Since the legalization of cannabis in states like Washington, Oregon, and Colorado; a slew of new businesses have opened, fueled by entrepreneurs eager to cash in on this lucrative new industry. Unfortunately for most of them, though, the vast majority of their profits will go straight to the IRS.

The problem lies with a small clause in our Federal tax code, which prevents any business engaged in the “trafficking” of schedule 1 narcotics from claiming standard tax deductions. Originally put into effect in 1982 during the Reagan Administration’s war on drugs, the clause was designed to prevent drug traffickers from deducting their couriers’ salaries as part of their business expenses.

Unfortunately, though, the result has been that legal cannabis entrepreneurs now find themselves unable to claim any of the standard tax deductions afforded other businesses; such as payroll, rent, and administrative costs. The resulting tax burden can be crippling, reducing profit margins to almost zero and causing many businesses to go under.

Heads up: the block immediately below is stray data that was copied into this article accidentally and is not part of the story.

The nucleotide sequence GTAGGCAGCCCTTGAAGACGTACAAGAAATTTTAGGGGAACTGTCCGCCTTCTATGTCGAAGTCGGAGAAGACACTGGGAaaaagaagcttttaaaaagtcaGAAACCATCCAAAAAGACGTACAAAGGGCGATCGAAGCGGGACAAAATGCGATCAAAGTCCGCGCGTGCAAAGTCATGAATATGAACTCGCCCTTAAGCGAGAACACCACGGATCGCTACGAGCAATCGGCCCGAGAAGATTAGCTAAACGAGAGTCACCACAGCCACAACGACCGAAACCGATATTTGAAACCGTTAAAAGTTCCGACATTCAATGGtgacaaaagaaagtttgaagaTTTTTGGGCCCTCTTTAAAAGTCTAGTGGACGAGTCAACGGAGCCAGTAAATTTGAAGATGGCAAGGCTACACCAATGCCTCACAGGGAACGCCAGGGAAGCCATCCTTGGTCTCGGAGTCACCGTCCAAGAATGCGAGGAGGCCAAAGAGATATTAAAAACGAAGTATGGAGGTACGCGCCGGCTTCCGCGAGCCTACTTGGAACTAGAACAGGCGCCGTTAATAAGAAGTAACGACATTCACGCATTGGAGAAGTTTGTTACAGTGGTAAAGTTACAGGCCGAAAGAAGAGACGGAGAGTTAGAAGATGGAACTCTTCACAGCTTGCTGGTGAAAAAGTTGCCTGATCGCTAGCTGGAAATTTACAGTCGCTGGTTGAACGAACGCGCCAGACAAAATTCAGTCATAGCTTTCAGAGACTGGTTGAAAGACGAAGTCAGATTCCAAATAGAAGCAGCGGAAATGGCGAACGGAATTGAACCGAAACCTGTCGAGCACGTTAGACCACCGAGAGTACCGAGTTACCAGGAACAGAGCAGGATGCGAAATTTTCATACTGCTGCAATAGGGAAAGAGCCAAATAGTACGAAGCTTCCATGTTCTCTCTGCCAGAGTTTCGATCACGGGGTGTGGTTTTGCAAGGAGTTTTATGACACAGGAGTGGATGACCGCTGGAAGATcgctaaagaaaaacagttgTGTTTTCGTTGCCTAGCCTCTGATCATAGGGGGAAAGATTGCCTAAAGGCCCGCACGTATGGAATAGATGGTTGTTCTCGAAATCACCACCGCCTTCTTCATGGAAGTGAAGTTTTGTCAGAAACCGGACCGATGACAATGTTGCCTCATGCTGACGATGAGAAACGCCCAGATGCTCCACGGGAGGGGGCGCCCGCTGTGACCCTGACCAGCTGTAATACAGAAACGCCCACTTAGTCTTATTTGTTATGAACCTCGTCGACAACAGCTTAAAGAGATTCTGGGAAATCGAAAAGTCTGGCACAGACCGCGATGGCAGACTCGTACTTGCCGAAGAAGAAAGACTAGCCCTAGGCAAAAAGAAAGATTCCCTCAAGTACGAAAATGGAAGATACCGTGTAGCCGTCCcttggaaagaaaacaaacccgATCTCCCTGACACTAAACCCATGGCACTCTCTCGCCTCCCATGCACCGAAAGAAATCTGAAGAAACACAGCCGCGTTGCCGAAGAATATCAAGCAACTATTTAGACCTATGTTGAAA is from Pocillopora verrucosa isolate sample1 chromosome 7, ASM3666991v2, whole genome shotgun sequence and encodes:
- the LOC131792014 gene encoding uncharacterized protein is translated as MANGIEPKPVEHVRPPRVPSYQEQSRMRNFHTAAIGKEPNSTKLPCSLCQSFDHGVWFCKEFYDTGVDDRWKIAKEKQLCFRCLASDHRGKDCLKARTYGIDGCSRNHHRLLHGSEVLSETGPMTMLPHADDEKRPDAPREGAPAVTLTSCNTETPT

This April, Sen. Ron Wyden and Rep. Earl Blumenauer from Oregon introduced legislation in D.C. which would reform the tax code and thereby put legal cannabis operations on the same footing as other businesses, but there is little optimism that Congress will take any action until cannabis is taken off of the list of schedule 1 narcotics. Ben Franklin once said that the only things certain in life were death and taxes, but for the burgeoning legal cannabis industry, a more apt expression may be death by taxes.